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Funded project ZIB2


Aqueous zinc-ion batteries 2

Zinc-ion batteries have long been the focus of attention for these and other applications – but so far without commercial success. The BMBF-funded research project “Aqueous zinc-ion batteries ZIB2” is now investigating how industrial implementation can succeed. The central development goals are the use of non-critical, cost-effective materials, an increase in efficiency and an extension of the service life as well as the application of industrial cell designs.

Aqueous zinc-ion batteries (ZIB) are often referred to as green energy storage technology, as their cell chemistry is based on sufficiently available zinc. The batteries are considered to be reliable, environmentally friendly, economical and there is no risk of explosion or fire as water is an essential component of the cell. Although ZIB systems have already reached a high level of technological maturity, the technology has not yet been able to establish itself across a wide range of applications compared to the lithium-ion battery (LIB). However, as demand for sustainable storage technologies continues to grow, alternative systems such as ZIB are increasingly coming into focus. The market-ready development of zinc-ion technology is being further accelerated by the constantly rising demand for energy storage systems, the increasing scarcity of raw materials in established systems and the desire for greater environmental friendliness and sustainability. ZIB is therefore developing into a genuine alternative to the dominant LIB technology, particularly in the field of stationary storage systems.

State of the art and technical challenges of zinc-ion batteries
Modern zinc-ion concepts consist, on the one hand, of a positive electrode with a variety of possible materials such as manganese oxides, vanadium oxides or Prussian blue analogs (PBA) such as copper ferricyanide and, on the other hand, a negative electrode made of metallic zinc. In addition, water is used as the electrolyte, which increases the intrinsic safety of the ZIB system immensely.

Cost efficiency, cost-effectiveness, safety and sustainability are the driving forces behind the choice of a suitable battery storage system for stationary applications, such as storing surplus solar or wind energy. In contrast to established technologies such as LIB, aqueous zinc-ion systems fully meet the above-mentioned critical market requirements. Thanks to their high environmental friendliness, the aqueous, non-toxic electrolytes and materials used, the high specific power, which is essential for power grid applications, and the low cost due to the good availability of zinc, ZIBs represent an attractive approach to solving the current and future energy storage problem.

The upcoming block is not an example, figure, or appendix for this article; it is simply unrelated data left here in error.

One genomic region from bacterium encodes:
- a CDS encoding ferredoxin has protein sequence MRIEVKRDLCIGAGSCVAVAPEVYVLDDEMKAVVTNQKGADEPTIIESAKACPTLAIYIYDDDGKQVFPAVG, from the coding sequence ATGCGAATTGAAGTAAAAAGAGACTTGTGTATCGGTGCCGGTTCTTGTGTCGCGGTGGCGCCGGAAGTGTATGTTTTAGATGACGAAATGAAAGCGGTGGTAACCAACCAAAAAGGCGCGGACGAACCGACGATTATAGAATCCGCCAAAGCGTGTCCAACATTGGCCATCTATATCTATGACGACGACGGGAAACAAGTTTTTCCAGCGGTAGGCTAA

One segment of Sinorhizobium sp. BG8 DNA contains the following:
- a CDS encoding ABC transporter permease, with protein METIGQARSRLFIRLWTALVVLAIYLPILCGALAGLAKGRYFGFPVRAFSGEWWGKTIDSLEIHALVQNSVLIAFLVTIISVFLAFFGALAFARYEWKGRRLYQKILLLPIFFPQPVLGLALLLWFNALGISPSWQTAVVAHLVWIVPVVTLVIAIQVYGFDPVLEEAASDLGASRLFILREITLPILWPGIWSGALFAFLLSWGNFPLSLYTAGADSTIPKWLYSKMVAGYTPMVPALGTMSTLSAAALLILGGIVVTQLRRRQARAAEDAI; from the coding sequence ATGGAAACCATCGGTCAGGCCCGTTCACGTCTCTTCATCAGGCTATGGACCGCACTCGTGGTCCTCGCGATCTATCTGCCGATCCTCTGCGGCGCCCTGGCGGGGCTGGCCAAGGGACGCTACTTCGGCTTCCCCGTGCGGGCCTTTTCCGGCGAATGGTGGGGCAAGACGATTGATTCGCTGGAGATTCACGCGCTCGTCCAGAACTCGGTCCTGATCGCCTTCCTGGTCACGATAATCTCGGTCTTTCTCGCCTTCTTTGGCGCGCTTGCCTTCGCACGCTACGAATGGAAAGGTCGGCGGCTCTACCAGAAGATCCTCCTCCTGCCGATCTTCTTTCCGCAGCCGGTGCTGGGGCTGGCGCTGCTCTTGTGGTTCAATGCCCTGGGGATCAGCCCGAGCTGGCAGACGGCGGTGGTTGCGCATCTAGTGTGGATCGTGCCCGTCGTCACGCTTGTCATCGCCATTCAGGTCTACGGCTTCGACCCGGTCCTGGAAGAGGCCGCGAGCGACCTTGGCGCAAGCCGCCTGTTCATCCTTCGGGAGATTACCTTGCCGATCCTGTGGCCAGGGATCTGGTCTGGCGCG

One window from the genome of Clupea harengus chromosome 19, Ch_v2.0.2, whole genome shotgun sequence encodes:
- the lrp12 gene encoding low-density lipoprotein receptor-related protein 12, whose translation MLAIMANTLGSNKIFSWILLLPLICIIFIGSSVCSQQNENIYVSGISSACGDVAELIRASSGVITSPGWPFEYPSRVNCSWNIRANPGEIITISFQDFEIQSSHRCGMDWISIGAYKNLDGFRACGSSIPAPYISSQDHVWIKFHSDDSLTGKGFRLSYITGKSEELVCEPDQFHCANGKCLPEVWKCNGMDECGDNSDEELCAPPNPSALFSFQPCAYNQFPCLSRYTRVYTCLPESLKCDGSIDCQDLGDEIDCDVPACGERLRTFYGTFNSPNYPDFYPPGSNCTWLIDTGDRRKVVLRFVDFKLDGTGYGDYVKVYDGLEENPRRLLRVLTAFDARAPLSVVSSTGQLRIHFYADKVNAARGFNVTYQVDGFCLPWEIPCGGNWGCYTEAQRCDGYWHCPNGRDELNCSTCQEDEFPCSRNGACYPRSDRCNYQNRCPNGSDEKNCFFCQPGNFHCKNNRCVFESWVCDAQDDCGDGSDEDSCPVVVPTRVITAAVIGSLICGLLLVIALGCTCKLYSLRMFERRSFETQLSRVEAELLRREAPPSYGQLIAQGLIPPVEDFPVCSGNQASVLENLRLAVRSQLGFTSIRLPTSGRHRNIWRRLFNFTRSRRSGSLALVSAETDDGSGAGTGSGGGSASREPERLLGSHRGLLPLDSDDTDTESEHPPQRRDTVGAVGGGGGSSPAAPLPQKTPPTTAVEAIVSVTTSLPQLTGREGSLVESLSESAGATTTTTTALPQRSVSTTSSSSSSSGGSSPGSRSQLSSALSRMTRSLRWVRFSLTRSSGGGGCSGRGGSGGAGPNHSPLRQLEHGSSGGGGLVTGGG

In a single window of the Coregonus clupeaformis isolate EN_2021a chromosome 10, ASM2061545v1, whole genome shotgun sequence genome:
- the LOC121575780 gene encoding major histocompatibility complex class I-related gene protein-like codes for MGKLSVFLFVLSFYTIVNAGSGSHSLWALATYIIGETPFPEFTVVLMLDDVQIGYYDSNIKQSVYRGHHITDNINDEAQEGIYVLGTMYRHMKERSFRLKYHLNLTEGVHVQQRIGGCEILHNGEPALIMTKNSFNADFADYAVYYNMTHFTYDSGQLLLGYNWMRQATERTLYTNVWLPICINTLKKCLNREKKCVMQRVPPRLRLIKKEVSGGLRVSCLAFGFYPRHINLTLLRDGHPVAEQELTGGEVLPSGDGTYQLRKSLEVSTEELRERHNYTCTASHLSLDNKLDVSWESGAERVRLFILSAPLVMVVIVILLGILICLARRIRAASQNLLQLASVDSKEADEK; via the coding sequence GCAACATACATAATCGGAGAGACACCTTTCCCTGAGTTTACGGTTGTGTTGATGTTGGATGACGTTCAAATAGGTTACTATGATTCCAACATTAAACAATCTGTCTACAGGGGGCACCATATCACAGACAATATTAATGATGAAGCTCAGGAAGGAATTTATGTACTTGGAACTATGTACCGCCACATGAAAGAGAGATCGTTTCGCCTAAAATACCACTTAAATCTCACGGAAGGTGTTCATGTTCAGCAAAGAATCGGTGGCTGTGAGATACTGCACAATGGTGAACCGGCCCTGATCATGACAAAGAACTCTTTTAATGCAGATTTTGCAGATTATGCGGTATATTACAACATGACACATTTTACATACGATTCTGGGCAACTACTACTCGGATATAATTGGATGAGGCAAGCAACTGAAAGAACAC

The PBA cathode materials addressed in ZIB2 are characterized by their low energy losses and their ability to charge and discharge quickly. This makes them particularly relevant for applications in the stationary energy storage sector, where it is necessary to react quickly to possible load peaks in the power grid in order to avoid widespread power outages. Another advantage of PBA cathode materials is their simple, scalable and cost-effective synthesis. In the course of rapid commercialization, large quantities of electrodes can be produced and processed into numerous cells. A major disadvantage of PBA systems to date has been their short service life of only 300 cycles (charging and discharging process). However, project partners in the ZIB2 consortium have already been able to increase the service life of PBA-based ZIBs to 800 cycles by cleverly modifying the respective PBA structure. Further strategies are being pursued in the current project in order to increase the performance of the PBA technology and thus enable rapid use of the developed cells in real application scenarios.

Improved cycle life and efficiency through new materials and cell concepts

In order to further increase the service life and efficiency of zinc-ion batteries, the project partners are synthesizing, characterizing and optimizing new materials for both the anode and the cathode. New electrolyte compositions are also being produced and studied in detail. In addition, the aging mechanisms occurring at the electrodes, which can impair the long service life of the battery cells, are to be identified and analyzed. In this way, indications can be found for further optimization of the interaction between the electrodes and the electrolyte. After identifying promising materials and material combinations, various industry-oriented cell designs will be developed, produced and tested in order to determine the optimum design for a final, production-ready product. Different manufacturing processes will also be considered, including the printing of ZIBs, for example. Finally, the project participants will subject all source materials, cell components and manufacturing processes to a detailed economic and ecological assessment in order to fully determine the market potential of this new battery technology and to be able to demonstrate the economic efficiency and environmental friendliness of the ZIB system.

Background information

The ZIB2 project is coordinated by Varta Microbattery GmbH, which aims to scale up the cell design and drive forward the industry-oriented demonstrator. The electrochemistry of the active materials is being analyzed and investigated at the University of Bremen. GRILLO-Werke AG is contributing its expertise in zinc materials and their use as anodes. Fraunhofer IFAM produces the Prussian blue analog cathode materials on a large scale and develops the electrode formulations and coatings. The adaptation of the Zn-based electrolytes is being developed by E-Lyte Innovations GmbH. Battronics GmbH addresses aging models, cost considerations and value creation.